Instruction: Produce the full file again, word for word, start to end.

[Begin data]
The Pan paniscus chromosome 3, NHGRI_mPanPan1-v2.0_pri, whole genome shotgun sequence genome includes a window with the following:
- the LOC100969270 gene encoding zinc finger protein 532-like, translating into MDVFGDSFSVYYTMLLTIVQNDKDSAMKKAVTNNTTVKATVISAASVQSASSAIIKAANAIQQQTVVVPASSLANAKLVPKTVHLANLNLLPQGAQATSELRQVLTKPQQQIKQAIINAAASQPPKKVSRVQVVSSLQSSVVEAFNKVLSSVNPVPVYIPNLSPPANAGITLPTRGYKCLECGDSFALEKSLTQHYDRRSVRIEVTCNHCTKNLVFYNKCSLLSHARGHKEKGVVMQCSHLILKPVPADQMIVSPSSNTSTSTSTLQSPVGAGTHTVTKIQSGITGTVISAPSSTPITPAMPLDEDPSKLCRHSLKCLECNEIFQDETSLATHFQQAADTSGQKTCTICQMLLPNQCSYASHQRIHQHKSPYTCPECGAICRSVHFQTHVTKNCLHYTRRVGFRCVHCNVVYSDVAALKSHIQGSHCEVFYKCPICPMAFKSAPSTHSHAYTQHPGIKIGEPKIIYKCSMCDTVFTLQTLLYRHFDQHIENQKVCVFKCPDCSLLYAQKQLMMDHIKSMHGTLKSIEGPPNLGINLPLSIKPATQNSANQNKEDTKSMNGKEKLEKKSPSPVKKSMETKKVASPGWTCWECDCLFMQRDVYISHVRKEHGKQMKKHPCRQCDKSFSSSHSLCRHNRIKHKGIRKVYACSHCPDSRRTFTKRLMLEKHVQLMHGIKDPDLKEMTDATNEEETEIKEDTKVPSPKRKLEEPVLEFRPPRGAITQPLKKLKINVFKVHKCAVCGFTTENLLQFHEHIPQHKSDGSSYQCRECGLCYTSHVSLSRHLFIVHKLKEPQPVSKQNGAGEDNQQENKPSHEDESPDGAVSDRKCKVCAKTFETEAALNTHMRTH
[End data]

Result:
The Pan paniscus chromosome 3, NHGRI_mPanPan1-v2.0_pri, whole genome shotgun sequence genome includes a window with the following:
- the LOC100969270 gene encoding zinc finger protein 532-like, translating into MDVFGDSFSVYYTMLLTIVQNDKDSAMKKAVTNNTTVKATVISAASVQSASSAIIKAANAIQQQTVVVPASSLANAKLVPKTVHLANLNLLPQGAQATSELRQVLTKPQQQIKQAIINAAASQPPKKVSRVQVVSSLQSSVVEAFNKVLSSVNPVPVYIPNLSPPANAGITLPTRGYKCLECGDSFALEKSLTQHYDRRSVRIEVTCNHCTKNLVFYNKCSLLSHARGHKEKGVVMQCSHLILKPVPADQMIVSPSSNTSTSTSTLQSPVGAGTHTVTKIQSGITGTVISAPSSTPITPAMPLDEDPSKLCRHSLKCLECNEIFQDETSLATHFQQAADTSGQKTCTICQMLLPNQCSYASHQRIHQHKSPYTCPECGAICRSVHFQTHVTKNCLHYTRRVGFRCVHCNVVYSDVAALKSHIQGSHCEVFYKCPICPMAFKSAPSTHSHAYTQHPGIKIGEPKIIYKCSMCDTVFTLQTLLYRHFDQHIENQKVCVFKCPDCSLLYAQKQLMMDHIKSMHGTLKSIEGPPNLGINLPLSIKPATQNSANQNKEDTKSMNGKEKLEKKSPSPVKKSMETKKVASPGWTCWECDCLFMQRDVYISHVRKEHGKQMKKHPCRQCDKSFSSSHSLCRHNRIKHKGIRKVYACSHCPDSRRTFTKRLMLEKHVQLMHGIKDPDLKEMTDATNEEETEIKEDTKVPSPKRKLEEPVLEFRPPRGAITQPLKKLKINVFKVHKCAVCGFTTENLLQFHEHIPQHKSDGSSYQCRECGLCYTSHVSLSRHLFIVHKLKEPQPVSKQNGAGEDNQQENKPSHEDESPDGAVSDRKCKVCAKTFETEAALNTHMRTH